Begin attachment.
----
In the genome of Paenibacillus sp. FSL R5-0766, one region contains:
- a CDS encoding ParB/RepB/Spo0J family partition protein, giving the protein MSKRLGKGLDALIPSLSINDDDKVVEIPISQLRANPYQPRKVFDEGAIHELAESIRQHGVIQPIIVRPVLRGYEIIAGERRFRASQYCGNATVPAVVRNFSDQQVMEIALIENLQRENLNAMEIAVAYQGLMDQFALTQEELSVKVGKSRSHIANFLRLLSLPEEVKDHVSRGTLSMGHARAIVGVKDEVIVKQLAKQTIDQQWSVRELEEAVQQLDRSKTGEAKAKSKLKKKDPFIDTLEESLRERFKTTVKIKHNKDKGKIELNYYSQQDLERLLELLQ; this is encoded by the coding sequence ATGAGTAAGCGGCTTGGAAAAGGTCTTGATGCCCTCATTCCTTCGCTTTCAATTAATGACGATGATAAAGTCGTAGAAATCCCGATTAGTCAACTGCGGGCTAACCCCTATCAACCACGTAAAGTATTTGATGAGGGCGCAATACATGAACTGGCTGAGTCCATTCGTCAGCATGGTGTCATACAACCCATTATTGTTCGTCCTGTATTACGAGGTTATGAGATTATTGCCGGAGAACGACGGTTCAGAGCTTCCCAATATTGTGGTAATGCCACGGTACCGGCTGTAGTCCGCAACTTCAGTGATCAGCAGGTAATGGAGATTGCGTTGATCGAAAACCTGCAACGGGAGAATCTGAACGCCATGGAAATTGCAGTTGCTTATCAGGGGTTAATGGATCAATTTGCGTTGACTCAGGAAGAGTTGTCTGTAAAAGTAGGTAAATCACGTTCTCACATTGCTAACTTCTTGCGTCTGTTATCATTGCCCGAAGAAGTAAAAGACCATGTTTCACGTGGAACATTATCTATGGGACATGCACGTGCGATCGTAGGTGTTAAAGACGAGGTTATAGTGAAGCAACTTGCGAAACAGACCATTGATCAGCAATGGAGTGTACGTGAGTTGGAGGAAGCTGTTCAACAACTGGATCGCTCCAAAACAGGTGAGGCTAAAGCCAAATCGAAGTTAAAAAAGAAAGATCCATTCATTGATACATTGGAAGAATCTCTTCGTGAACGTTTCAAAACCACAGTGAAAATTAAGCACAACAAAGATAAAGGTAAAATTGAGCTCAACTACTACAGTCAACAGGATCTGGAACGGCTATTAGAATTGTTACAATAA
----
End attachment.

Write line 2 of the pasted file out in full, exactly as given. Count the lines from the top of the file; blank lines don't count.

- a CDS encoding ParB/RepB/Spo0J family partition protein, giving the protein MSKRLGKGLDALIPSLSINDDDKVVEIPISQLRANPYQPRKVFDEGAIHELAESIRQHGVIQPIIVRPVLRGYEIIAGERRFRASQYCGNATVPAVVRNFSDQQVMEIALIENLQRENLNAMEIAVAYQGLMDQFALTQEELSVKVGKSRSHIANFLRLLSLPEEVKDHVSRGTLSMGHARAIVGVKDEVIVKQLAKQTIDQQWSVRELEEAVQQLDRSKTGEAKAKSKLKKKDPFIDTLEESLRERFKTTVKIKHNKDKGKIELNYYSQQDLERLLELLQ; this is encoded by the coding sequence ATGAGTAAGCGGCTTGGAAAAGGTCTTGATGCCCTCATTCCTTCGCTTTCAATTAATGACGATGATAAAGTCGTAGAAATCCCGATTAGTCAACTGCGGGCTAACCCCTATCAACCACGTAAAGTATTTGATGAGGGCGCAATACATGAACTGGCTGAGTCCATTCGTCAGCATGGTGTCATACAACCCATTATTGTTCGTCCTGTATTACGAGGTTATGAGATTATTGCCGGAGAACGACGGTTCAGAGCTTCCCAATATTGTGGTAATGCCACGGTACCGGCTGTAGTCCGCAACTTCAGTGATCAGCAGGTAATGGAGATTGCGTTGATCGAAAACCTGCAACGGGAGAATCTGAACGCCATGGAAATTGCAGTTGCTTATCAGGGGTTAATGGATCAATTTGCGTTGACTCAGGAAGAGTTGTCTGTAAAAGTAGGTAAATCACGTTCTCACATTGCTAACTTCTTGCGTCTGTTATCATTGCCCGAAGAAGTAAAAGACCATGTTTCACGTGGAACATTATCTATGGGACATGCACGTGCGATCGTAGGTGTTAAAGACGAGGTTATAGTGAAGCAACTTGCGAAACAGACCATTGATCAGCAATGGAGTGTACGTGAGTTGGAGGAAGCTGTTCAACAACTGGATCGCTCCAAAACAGGTGAGGCTAAAGCCAAATCGAAGTTAAAAAAGAAAGATCCATTCATTGATACATTGGAAGAATCTCTTCGTGAACGTTTCAAAACCACAGTGAAAATTAAGCACAACAAAGATAAAGGTAAAATTGAGCTCAACTACTACAGTCAACAGGATCTGGAACGGCTATTAGAATTGTTACAATAA